The questions I receive most frequently about natural dyeing seems to center on the indigo vat and its maintenance. Since 2011 I have been making and using organic indigo vats, an art and skill that I learned from Michel Garcia.
My current vat began in a 5 gallon vessel over 2 years ago. I enlarged it to fill an 8 gallon vessel, and then last year I enlarged my vat again to fill a 30 gallon container. The increased size was needed because I was dyeing larger pieces of cloth.
The vat was made using henna as a reduction material. I chose to use this material because the slow release of sugars is good for a vat that will be maintained for a long time. I add fructose after each use and additional henna when I need to boost the reduction. Lime (calcium hydroxide) is the alkaline.
The vat is used regularly and I achieve excellent color from the indigo. The large size challenges me to solve problems as I encounter them. It would be tempting to discard a small vat that was not behaving well and begin again, but emptying this vat would require a great amount of effort. As a result I’ve learned a lot about maintaining the indigo vat.
An indigo vat is happiest when it is used on a daily basis. After each dyeing session I “feed” it with a bit of fructose, stir it to bring the un-reduced indigo and reduction materials up from the bottom, check the pH, and let it rest for a few hours before dyeing again.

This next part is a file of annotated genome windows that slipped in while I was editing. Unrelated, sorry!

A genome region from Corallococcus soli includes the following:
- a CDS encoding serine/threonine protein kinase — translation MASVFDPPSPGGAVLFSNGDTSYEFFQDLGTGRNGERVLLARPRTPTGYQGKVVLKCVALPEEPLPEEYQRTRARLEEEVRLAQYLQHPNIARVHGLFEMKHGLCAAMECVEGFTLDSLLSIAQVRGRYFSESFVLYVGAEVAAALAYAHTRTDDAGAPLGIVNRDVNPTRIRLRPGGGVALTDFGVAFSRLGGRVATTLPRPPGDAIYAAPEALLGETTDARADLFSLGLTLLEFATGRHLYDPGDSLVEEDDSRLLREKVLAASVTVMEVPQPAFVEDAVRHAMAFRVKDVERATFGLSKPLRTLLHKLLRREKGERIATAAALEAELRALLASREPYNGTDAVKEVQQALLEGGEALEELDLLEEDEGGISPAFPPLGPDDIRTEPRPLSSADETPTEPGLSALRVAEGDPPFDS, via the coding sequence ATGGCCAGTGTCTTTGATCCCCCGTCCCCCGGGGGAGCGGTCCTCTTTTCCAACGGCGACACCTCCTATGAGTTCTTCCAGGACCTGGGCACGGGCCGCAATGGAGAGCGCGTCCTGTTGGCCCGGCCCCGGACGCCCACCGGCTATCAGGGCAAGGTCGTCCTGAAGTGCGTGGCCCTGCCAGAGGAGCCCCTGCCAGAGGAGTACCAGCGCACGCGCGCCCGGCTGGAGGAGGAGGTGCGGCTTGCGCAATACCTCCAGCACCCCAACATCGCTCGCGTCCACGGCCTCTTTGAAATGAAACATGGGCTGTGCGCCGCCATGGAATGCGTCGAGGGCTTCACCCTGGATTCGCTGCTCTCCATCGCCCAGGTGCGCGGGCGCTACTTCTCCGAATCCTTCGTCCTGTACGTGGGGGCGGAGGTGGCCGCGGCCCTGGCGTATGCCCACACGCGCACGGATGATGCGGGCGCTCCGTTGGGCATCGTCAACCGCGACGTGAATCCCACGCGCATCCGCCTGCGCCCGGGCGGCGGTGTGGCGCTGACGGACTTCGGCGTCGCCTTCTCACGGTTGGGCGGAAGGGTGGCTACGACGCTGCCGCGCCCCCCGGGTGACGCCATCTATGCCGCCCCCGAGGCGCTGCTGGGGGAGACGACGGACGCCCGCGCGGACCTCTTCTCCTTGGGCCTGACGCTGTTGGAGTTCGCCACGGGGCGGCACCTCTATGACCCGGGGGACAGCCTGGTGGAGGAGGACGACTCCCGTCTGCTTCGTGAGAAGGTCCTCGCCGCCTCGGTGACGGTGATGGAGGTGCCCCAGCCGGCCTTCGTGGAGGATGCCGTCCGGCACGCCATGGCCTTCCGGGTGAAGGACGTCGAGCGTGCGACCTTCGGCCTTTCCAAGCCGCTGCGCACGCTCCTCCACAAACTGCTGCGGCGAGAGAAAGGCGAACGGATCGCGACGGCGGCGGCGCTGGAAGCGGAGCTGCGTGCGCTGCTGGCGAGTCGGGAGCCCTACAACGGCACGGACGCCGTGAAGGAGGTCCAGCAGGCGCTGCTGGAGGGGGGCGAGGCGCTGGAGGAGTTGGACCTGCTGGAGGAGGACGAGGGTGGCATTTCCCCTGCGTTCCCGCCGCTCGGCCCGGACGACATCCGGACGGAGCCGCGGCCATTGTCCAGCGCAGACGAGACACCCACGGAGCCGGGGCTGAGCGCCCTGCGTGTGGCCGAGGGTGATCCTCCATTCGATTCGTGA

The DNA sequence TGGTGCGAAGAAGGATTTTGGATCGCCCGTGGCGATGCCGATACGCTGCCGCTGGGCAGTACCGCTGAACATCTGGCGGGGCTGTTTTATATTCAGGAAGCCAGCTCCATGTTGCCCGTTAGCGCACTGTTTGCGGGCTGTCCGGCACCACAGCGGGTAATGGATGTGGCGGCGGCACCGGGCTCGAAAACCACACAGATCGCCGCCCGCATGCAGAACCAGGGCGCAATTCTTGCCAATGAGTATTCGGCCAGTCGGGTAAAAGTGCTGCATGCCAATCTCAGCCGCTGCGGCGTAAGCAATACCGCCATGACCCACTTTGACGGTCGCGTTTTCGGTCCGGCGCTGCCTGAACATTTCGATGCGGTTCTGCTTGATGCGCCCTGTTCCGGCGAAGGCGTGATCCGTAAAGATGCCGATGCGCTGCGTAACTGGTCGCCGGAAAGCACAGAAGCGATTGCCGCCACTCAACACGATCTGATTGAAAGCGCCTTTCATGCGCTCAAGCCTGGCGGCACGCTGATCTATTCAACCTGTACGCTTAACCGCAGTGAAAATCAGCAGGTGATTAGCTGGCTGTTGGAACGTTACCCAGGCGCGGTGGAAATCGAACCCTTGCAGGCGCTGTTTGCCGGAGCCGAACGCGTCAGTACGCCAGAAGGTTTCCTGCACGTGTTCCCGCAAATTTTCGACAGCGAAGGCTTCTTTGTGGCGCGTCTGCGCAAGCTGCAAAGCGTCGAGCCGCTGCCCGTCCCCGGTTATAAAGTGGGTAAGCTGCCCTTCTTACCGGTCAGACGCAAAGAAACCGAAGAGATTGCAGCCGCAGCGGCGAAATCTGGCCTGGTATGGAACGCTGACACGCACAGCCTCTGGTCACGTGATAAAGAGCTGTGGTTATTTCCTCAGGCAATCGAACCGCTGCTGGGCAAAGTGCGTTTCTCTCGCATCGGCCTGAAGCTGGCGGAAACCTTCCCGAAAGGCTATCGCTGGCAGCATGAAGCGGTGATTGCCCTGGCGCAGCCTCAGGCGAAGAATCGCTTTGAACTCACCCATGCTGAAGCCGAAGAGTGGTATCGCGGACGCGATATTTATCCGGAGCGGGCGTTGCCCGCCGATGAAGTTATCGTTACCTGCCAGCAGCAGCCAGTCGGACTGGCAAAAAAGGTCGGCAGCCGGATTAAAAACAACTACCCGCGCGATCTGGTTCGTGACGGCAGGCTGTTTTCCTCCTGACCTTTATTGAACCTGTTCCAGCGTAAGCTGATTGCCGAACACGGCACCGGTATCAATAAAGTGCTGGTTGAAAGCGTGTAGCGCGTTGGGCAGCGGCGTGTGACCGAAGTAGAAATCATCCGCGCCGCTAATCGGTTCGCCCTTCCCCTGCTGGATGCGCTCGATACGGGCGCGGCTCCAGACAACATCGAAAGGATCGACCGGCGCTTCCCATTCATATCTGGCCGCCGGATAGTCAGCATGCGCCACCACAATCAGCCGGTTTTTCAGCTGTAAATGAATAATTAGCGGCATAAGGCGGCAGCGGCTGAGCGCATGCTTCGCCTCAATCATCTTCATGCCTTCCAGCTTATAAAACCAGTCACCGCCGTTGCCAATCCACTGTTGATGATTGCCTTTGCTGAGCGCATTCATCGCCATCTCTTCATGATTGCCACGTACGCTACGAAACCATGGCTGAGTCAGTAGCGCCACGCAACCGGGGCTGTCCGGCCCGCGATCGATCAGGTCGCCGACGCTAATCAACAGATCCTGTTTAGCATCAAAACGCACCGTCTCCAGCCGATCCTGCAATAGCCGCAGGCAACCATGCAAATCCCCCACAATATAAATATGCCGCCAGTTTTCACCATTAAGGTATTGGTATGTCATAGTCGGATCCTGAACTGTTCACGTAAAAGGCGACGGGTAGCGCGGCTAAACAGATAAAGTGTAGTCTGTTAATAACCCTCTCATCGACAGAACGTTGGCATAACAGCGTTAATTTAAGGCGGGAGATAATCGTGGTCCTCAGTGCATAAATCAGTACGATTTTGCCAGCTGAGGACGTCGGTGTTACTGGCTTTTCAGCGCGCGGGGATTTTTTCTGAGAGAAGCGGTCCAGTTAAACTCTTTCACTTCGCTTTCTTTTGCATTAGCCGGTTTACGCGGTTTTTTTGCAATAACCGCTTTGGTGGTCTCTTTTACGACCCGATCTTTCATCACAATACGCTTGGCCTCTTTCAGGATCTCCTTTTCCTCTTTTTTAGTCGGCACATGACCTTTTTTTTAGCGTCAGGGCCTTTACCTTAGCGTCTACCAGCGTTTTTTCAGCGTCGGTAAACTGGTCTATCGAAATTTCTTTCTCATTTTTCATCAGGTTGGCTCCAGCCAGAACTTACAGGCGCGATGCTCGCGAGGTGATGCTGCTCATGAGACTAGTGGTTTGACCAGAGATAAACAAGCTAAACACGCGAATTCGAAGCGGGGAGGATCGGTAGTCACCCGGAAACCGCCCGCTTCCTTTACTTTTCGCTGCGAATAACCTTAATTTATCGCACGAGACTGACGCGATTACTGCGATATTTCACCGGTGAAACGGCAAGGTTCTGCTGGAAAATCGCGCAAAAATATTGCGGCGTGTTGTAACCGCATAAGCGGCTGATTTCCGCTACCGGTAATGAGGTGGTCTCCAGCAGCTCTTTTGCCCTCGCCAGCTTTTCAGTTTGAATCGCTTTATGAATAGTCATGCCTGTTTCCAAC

Occasionally I run into problems that I need to solve. Recently I was away from home for several weeks. Before I left, the vat was dyeing rich, deep blues. The color of the vat was a golden bronze and there was a good healthy “metallic” sheen on the surface and plenty of bubbles.
When I returned home the first thing I did was add lime to the vat. When an indigo vat sits dormant for any amount of time it becomes more acidic and the pH goes down. I can test this with pH papers but a good visual indicator is to sprinkle some lime on top. If the lime is immediately “sucked” down into the vat – you can assume that the vat is in need of the lime. If the lime just sits on the surface, the pH is probably fine.
Next, I stirred the vat and waited for it to settle. The color of the vat looked good, as well as the surface. The vat was a clear gold color and there was a coppery sheen on top. But the first test sample resulted in barely any color at all! That was a surprise, since I thought there was plenty of indigo in the vat. I thought I had also been “feeding” it with plenty of sugar. The vat had been used very heavily before I went away. I thought that possibly the indigo had finally been exhausted.
Before adding more indigo to the vat, I decided to add more sugar – a generous amount. Once added, the vat was stirred and I waited until the next day to do another test strip. It produced a blue, though it was relatively light. I repeated the sugar-stir-rest and dyed again the next day. It was darker. I repeated the sequence again, and finally got back to a shade of blue similar to that which I had before going away.
The lesson here is that before adding indigo to a vat, test it thoroughly for pH and reduction. Although it “appeared” to be healthy, my vat was not reduced and the indigo wasn’t available to dye the fibers.